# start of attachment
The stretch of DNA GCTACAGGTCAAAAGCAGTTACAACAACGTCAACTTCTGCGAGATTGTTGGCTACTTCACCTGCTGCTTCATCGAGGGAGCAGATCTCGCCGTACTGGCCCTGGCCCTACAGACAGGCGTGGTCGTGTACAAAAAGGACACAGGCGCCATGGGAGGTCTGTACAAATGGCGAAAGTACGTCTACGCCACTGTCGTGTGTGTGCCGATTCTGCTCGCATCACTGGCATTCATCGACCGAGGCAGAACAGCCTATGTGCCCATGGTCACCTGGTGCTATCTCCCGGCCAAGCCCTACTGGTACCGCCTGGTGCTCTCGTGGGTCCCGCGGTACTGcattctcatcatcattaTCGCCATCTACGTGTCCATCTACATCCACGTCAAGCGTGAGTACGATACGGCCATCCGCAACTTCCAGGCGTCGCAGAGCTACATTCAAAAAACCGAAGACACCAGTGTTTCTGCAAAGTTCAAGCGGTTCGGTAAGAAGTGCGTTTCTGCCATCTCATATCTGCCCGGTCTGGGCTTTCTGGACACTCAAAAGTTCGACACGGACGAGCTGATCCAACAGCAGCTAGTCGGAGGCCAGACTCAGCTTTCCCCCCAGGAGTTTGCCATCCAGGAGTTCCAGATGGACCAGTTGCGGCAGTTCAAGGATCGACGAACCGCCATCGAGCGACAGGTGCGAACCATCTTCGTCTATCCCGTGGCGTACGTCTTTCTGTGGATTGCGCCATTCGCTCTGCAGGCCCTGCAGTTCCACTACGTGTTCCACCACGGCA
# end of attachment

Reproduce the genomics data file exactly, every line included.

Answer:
The stretch of DNA GCTACAGGTCAAAAGCAGTTACAACAACGTCAACTTCTGCGAGATTGTTGGCTACTTCACCTGCTGCTTCATCGAGGGAGCAGATCTCGCCGTACTGGCCCTGGCCCTACAGACAGGCGTGGTCGTGTACAAAAAGGACACAGGCGCCATGGGAGGTCTGTACAAATGGCGAAAGTACGTCTACGCCACTGTCGTGTGTGTGCCGATTCTGCTCGCATCACTGGCATTCATCGACCGAGGCAGAACAGCCTATGTGCCCATGGTCACCTGGTGCTATCTCCCGGCCAAGCCCTACTGGTACCGCCTGGTGCTCTCGTGGGTCCCGCGGTACTGcattctcatcatcattaTCGCCATCTACGTGTCCATCTACATCCACGTCAAGCGTGAGTACGATACGGCCATCCGCAACTTCCAGGCGTCGCAGAGCTACATTCAAAAAACCGAAGACACCAGTGTTTCTGCAAAGTTCAAGCGGTTCGGTAAGAAGTGCGTTTCTGCCATCTCATATCTGCCCGGTCTGGGCTTTCTGGACACTCAAAAGTTCGACACGGACGAGCTGATCCAACAGCAGCTAGTCGGAGGCCAGACTCAGCTTTCCCCCCAGGAGTTTGCCATCCAGGAGTTCCAGATGGACCAGTTGCGGCAGTTCAAGGATCGACGAACCGCCATCGAGCGACAGGTGCGAACCATCTTCGTCTATCCCGTGGCGTACGTCTTTCTGTGGATTGCGCCATTCGCTCTGCAGGCCCTGCAGTTCCACTACGTGTTCCACCACGGCA